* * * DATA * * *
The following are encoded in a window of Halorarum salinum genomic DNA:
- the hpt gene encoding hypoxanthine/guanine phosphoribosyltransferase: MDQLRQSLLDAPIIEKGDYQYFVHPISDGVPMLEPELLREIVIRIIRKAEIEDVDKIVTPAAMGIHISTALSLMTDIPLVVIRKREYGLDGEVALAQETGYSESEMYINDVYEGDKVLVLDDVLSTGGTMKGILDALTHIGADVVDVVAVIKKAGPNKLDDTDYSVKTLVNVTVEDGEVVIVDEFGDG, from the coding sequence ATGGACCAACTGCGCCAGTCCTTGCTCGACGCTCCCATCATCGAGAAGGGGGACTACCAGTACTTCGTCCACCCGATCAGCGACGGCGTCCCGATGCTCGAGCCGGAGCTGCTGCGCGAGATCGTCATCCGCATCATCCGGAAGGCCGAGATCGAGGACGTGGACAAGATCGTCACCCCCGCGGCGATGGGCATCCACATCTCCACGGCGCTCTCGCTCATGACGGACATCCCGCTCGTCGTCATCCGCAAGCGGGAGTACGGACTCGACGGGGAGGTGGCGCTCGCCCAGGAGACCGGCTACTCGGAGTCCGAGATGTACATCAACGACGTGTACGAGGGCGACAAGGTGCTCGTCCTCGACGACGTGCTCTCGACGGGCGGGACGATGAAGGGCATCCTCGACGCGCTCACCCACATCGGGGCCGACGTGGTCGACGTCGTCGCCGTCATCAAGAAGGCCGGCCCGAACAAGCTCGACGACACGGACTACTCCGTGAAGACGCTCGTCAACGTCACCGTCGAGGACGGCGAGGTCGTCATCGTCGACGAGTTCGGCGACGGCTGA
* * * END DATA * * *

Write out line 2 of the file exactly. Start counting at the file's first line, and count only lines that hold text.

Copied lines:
- the hpt gene encoding hypoxanthine/guanine phosphoribosyltransferase: MDQLRQSLLDAPIIEKGDYQYFVHPISDGVPMLEPELLREIVIRIIRKAEIEDVDKIVTPAAMGIHISTALSLMTDIPLVVIRKREYGLDGEVALAQETGYSESEMYINDVYEGDKVLVLDDVLSTGGTMKGILDALTHIGADVVDVVAVIKKAGPNKLDDTDYSVKTLVNVTVEDGEVVIVDEFGDG, from the coding sequence ATGGACCAACTGCGCCAGTCCTTGCTCGACGCTCCCATCATCGAGAAGGGGGACTACCAGTACTTCGTCCACCCGATCAGCGACGGCGTCCCGATGCTCGAGCCGGAGCTGCTGCGCGAGATCGTCATCCGCATCATCCGGAAGGCCGAGATCGAGGACGTGGACAAGATCGTCACCCCCGCGGCGATGGGCATCCACATCTCCACGGCGCTCTCGCTCATGACGGACATCCCGCTCGTCGTCATCCGCAAGCGGGAGTACGGACTCGACGGGGAGGTGGCGCTCGCCCAGGAGACCGGCTACTCGGAGTCCGAGATGTACATCAACGACGTGTACGAGGGCGACAAGGTGCTCGTCCTCGACGACGTGCTCTCGACGGGCGGGACGATGAAGGGCATCCTCGACGCGCTCACCCACATCGGGGCCGACGTGGTCGACGTCGTCGCCGTCATCAAGAAGGCCGGCCCGAACAAGCTCGACGACACGGACTACTCCGTGAAGACGCTCGTCAACGTCACCGTCGAGGACGGCGAGGTCGTCATCGTCGACGAGTTCGGCGACGGCTGA